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Ku70, Ku80, and DNA-PKcs are subunits of the DNA-dependent protein kinase (DNA-PK), an enzyme implicated in DNA double-stranded break repair and V(D)J recombination. Our Ku70-deficient mice were about 50% the size of control littermates, and their fibroblasts were ionizing radiation sensitive and displayed premature senescence associated with the(More)
A common V(D)J recombinase that recognizes a conserved recombination signal sequence (RSS) mediates the assembly of immunoglobulin (Ig) and T cell receptor (TCR) genes in B and T cell precursors. The rearrangement of particular Ig and TCR gene segments, however, is tightly regulated with respect to cell lineage and developmental stage. Using an in vitro(More)
Antigen receptor genes are assembled from their component gene segments by a highly regulated series of site-specific DNA recombination reactions known as V(D)J recombination. Proteins encoded by the RAG1 and RAG2 genes are responsible for the recognition and double-stranded cleavage of a highly conserved DNA sequence flanking all rearranging gene segments.(More)
Deletion of the TCRbeta transcriptional enhancer (Ebeta) results in nearly complete inhibition of V(D)J recombination at the TCRbeta locus and a block in alpha beta T cell development. This result, along with previous work from many laboratories, has led to the hypothesis that transcriptional enhancers affect V(D)J recombination by regulating the(More)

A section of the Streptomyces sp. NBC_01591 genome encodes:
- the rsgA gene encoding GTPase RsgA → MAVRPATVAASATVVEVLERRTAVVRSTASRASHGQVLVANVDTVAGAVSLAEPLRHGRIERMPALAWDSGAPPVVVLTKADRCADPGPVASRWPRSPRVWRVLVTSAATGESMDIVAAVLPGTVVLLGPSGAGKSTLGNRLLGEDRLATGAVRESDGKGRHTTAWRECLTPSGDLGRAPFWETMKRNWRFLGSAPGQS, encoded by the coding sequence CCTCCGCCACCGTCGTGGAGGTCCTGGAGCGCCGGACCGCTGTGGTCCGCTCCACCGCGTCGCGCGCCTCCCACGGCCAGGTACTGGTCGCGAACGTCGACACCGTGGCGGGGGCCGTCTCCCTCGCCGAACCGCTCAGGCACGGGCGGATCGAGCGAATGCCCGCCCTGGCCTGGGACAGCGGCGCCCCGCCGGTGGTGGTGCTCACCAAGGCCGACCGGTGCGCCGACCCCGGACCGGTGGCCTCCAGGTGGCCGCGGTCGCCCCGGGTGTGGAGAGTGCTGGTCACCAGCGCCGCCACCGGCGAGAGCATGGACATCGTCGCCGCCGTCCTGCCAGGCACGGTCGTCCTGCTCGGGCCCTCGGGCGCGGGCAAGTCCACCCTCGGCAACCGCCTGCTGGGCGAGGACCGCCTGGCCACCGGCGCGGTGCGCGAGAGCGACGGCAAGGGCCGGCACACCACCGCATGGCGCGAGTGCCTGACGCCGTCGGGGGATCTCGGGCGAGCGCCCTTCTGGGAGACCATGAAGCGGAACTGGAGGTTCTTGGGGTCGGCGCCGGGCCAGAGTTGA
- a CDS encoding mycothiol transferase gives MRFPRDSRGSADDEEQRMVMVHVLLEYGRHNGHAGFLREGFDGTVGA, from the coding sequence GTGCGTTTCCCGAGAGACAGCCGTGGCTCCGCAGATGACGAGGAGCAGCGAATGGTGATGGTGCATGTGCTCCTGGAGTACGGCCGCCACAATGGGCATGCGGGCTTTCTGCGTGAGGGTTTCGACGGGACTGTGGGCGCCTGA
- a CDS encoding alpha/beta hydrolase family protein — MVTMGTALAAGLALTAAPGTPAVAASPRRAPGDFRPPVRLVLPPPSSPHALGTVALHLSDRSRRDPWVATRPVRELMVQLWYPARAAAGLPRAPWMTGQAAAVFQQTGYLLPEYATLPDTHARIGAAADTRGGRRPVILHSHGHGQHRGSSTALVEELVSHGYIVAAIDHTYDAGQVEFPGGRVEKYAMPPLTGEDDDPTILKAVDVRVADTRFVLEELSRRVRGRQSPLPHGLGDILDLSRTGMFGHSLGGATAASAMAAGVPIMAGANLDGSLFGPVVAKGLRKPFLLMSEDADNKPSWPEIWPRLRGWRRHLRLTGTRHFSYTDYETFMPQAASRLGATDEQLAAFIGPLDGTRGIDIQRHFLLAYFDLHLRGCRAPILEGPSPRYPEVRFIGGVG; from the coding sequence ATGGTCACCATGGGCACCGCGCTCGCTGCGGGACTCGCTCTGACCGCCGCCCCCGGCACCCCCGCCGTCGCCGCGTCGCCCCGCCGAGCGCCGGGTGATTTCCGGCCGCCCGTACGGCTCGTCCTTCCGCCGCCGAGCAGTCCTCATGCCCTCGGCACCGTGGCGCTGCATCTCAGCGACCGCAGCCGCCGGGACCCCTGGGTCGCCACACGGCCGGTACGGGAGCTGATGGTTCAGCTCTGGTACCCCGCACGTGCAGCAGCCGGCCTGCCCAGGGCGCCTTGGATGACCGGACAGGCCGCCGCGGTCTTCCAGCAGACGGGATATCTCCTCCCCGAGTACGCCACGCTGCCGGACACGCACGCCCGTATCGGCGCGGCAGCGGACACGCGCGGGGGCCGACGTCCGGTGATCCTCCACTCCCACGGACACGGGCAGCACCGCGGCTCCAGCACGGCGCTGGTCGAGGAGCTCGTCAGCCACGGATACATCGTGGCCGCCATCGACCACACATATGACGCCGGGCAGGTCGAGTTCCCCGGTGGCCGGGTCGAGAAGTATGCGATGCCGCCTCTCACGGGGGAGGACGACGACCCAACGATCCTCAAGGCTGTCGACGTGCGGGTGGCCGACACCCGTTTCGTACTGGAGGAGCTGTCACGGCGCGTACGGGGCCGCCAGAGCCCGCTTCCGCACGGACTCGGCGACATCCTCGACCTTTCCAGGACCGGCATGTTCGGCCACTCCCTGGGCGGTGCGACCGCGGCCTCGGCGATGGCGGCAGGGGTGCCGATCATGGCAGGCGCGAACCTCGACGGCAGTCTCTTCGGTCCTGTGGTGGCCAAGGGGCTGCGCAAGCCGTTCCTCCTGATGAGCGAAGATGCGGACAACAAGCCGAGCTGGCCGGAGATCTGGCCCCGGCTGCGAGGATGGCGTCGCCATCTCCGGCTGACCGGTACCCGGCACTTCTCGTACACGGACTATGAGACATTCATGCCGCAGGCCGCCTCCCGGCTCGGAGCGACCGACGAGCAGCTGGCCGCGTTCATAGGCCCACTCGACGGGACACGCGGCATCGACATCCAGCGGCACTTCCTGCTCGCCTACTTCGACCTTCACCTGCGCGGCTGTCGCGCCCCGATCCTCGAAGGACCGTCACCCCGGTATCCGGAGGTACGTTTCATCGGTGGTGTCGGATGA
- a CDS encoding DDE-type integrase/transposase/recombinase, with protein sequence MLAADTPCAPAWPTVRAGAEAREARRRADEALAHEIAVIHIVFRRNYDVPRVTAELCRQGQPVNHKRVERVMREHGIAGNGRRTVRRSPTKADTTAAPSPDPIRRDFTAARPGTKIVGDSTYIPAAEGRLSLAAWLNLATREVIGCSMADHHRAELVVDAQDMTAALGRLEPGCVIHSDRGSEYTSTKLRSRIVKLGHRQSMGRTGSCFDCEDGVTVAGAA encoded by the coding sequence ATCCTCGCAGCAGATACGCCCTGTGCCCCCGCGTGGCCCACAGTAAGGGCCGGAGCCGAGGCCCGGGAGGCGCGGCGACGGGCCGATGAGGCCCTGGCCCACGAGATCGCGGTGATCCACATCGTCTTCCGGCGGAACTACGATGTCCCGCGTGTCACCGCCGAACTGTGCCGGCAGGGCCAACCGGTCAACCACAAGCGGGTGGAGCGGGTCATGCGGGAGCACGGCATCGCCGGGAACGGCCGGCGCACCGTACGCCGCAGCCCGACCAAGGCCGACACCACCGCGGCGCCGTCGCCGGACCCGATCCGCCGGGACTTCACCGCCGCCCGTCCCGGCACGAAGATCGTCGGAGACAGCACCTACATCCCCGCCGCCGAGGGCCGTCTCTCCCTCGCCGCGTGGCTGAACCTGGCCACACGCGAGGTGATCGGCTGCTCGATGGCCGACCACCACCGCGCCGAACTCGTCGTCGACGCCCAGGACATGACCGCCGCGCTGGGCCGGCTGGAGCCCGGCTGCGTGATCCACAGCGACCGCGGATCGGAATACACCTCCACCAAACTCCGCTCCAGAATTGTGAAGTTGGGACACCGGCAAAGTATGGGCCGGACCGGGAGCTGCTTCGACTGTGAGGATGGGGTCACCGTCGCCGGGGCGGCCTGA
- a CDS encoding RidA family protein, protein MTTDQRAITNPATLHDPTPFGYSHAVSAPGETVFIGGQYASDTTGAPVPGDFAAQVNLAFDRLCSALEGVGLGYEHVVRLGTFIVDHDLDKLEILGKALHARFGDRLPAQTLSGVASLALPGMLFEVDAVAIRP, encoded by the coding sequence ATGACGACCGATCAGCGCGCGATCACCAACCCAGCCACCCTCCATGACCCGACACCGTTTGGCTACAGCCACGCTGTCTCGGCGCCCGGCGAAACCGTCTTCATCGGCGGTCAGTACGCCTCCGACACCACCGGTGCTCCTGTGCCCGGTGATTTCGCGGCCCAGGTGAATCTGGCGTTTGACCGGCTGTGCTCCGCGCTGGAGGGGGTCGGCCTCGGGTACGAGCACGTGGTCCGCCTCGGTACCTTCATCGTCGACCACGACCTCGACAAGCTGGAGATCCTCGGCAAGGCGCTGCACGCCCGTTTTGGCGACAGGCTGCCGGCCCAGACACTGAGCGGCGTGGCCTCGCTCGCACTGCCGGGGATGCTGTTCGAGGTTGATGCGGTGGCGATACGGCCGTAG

The p53 tumor suppressor is phosphorylated in response to various cellular stress signals, such as DNA damage, leading to its release from MDM2 and consequent stabilization and activation as a transcription factor. In human U2OS cells, treatment with adriamycin causes p53 to be phosphorylated on all six serine residues tested, leading to the dissociation of(More)
Wilms tumors are a heterogeneous class of tumors in which Wilms tumor suppressor-1 (WT1) and the p53 tumor suppressor may be variously inactivated by mutation, reduced in expression, or even overexpressed in the wild-type state. The downstream transcriptional targets of WT1 and p53 that are critical for mediating their roles in Wilms tumorigenesis are not(More)
The Wilms tumor suppressor WT1 has transcription-activating and -suppressing capabilities. WT1-responsive promoters have been described; however, in large part, it remains unclear which potential downstream genes are physiologically relevant and mediate the function of WT1 in tumorigenesis and development. To identify genes regulated by WT1 in vivo, we used(More)
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